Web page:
Tag Archives: hoax

social media used to prank journalists during live event – again

“In the end, accounts of the shooting from @JewyMarie made it into reports from the AP (and The New York Times as a result), the International Business Times and an on-air interview with CNN’s Anderson Cooper. There is obviously a person behind @JewyMarie’s Twitter account, but the person’s accounts of events are fake. While embarrassing, the ordeal is a reminder that a person’s word is not proof. People lie. Anonymous people on the Internet lie – a lot.”

This is from a blog by the Society of Professional Journalists. It’s an excellent caution for anyone looking for information during a breaking news event.

What a great lesson this would be as part of the class on media literacy I long to teach…

You have an obligation to be truthful online

Because of the Internet and text messaging, it has never been easier to share information – or misinformation.

Also because of the Internet and text messaging, we’ve all become mass communicators. This isn’t the same as passing around a Christmas letter to the family, sending cards to friends or showing a video of the company picnic at a gathering of co-workers. Posting a blog is publishing. Posting a Facebook status update is publishing. Posting a video on YouTube is broadcasting. Yes, it is. You may have set your privacy settings so that only your friends can see what you have published or broadcast, but they have the ability to cut and paste your ideas into their own publications or broadcasts.

And because of all of the aforementioned, you have an obligation in all of your publishing and broadcasting to be truthful – that includes what you forward. I’m not talking about jokes or satire. I’m talking about “Here’s an article from The New York Times” you are sharing because you saw it on someone else’s page – did you make sure it really is from The New York Times? Did you take 15 seconds or less to cut one sentence from the article and paste it into Google or Bing and to see what comes up – a NYT link or a Snopes article debunking the story? (I timed it – it really does take just 15 seconds or less).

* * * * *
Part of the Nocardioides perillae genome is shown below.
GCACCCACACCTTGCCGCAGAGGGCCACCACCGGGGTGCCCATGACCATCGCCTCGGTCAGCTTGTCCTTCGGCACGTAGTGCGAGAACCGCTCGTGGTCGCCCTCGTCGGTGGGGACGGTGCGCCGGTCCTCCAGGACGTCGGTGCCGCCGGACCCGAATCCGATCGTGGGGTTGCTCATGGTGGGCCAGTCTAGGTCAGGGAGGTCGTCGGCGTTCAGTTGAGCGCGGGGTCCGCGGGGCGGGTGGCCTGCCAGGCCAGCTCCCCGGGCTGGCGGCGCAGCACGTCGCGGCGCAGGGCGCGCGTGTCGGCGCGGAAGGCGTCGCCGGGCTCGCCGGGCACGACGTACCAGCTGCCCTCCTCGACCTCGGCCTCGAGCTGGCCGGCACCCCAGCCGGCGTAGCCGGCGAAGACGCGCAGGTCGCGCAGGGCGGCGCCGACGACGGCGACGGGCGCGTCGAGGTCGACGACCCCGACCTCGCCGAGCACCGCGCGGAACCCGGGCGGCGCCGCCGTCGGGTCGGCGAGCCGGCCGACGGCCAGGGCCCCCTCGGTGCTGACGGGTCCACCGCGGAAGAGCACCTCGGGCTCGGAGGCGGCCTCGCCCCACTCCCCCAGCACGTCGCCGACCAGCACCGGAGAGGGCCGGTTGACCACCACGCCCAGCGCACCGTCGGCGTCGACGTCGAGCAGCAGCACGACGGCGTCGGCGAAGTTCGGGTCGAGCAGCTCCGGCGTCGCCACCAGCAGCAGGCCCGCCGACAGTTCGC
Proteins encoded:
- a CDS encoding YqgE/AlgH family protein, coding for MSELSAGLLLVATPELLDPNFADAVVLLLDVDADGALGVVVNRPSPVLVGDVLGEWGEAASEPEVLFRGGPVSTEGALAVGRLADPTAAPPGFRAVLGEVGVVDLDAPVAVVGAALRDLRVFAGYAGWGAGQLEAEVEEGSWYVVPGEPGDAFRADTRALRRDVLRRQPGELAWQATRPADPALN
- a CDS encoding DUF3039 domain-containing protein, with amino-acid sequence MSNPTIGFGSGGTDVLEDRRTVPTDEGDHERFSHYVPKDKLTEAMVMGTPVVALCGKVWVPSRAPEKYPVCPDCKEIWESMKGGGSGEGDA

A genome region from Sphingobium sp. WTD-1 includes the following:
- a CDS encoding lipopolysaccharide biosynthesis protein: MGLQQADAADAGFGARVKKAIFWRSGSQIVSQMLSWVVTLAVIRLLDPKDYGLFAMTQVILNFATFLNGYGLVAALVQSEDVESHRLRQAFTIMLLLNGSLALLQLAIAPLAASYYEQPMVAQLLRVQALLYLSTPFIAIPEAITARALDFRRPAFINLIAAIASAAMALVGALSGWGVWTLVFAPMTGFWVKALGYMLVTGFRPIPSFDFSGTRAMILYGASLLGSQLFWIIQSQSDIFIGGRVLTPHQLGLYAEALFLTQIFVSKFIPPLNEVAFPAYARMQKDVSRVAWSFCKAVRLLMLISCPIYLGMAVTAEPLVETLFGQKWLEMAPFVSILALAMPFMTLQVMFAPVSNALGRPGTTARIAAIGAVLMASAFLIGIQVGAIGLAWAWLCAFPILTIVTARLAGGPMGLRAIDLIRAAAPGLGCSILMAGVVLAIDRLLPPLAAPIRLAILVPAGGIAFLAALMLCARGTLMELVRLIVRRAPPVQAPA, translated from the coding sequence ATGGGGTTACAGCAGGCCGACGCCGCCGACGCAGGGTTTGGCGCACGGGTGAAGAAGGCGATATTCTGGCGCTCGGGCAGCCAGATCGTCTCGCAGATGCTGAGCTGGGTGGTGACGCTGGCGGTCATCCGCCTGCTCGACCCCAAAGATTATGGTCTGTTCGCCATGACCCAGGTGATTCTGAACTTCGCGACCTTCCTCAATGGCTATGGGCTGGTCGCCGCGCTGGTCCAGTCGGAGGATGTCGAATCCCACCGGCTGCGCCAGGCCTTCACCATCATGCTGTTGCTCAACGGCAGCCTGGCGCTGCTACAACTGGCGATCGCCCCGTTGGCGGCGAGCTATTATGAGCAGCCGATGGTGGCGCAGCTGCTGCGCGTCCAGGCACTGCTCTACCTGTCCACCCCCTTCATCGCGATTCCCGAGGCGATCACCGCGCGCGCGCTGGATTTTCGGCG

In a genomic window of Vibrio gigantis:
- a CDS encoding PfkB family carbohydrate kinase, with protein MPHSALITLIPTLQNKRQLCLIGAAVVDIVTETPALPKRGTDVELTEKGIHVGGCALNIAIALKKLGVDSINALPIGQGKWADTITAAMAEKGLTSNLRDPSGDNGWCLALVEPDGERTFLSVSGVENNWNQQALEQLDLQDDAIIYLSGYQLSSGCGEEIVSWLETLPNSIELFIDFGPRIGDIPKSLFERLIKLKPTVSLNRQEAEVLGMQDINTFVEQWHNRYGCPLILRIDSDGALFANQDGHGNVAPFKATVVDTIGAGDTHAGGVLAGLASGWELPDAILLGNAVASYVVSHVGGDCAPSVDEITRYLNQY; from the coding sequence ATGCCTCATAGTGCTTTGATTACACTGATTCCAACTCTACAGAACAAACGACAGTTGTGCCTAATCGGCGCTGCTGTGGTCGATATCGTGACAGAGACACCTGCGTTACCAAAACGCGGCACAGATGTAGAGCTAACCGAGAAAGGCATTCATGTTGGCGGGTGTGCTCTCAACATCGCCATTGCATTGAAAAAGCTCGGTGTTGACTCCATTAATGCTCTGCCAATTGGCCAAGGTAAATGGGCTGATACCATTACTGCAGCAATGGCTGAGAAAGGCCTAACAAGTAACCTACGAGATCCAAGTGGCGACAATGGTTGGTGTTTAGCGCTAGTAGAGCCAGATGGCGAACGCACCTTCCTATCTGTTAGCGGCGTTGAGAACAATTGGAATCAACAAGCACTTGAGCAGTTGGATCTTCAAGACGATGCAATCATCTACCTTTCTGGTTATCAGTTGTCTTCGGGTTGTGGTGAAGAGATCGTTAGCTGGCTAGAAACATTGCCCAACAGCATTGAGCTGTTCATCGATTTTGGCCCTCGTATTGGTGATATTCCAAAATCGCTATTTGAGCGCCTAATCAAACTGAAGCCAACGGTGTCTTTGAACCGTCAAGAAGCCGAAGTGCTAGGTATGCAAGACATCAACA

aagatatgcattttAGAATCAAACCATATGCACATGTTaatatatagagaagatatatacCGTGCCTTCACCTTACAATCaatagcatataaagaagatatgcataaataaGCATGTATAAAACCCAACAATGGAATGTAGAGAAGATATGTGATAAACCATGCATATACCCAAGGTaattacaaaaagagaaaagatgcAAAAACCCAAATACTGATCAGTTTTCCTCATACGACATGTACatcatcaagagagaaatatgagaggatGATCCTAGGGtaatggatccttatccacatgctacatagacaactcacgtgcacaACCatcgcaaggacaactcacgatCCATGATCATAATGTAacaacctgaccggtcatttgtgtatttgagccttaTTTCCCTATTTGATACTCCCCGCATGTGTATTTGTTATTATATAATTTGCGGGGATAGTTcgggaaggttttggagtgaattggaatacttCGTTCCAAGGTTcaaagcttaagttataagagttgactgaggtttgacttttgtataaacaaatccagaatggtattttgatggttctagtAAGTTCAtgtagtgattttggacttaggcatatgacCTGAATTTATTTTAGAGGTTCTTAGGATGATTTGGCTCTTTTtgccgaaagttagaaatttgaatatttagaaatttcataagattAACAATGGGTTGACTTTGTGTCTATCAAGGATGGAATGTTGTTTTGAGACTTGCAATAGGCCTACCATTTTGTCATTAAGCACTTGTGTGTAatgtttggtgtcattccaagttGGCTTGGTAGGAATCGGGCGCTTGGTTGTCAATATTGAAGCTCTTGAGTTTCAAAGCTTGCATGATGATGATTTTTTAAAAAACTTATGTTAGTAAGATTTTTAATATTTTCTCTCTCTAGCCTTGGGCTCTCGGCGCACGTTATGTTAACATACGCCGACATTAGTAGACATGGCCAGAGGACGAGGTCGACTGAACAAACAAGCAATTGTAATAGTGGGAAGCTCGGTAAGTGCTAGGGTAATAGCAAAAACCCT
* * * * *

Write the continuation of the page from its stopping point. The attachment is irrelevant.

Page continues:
You don’t have to be a journalist to have ethics. And you still get to post all sorts of opinions and thoughts and dreams and hopes and fears and jokes and pretty pictures wherever you like, however you like, to whomever you like. But take just 15 seconds or less before you post that amazing story about a boy with cancer or a heroic dog or some outrageous action or comment by someone you don’t like, to make sure it’s true.

What are the consequences of NOT being a responsible citizen of cyberspace? These:

  • You cast doubt on everything you say, once people start to figure out they can’t trust something you post online.
  • You can be seen as careless, once people start to realize you didn’t verify an article before you posted it, an article they initially believed.
  • It’s disrespectful to your network – shouldn’t friends, family and colleagues expect you to respect them enough to verify the information you share with them?
  • You cast doubt on news that IS true. What if there really is a kid with cancer who needs donations, but people don’t believe it because they know that a story you posted about a kid with cancer wasn’t true?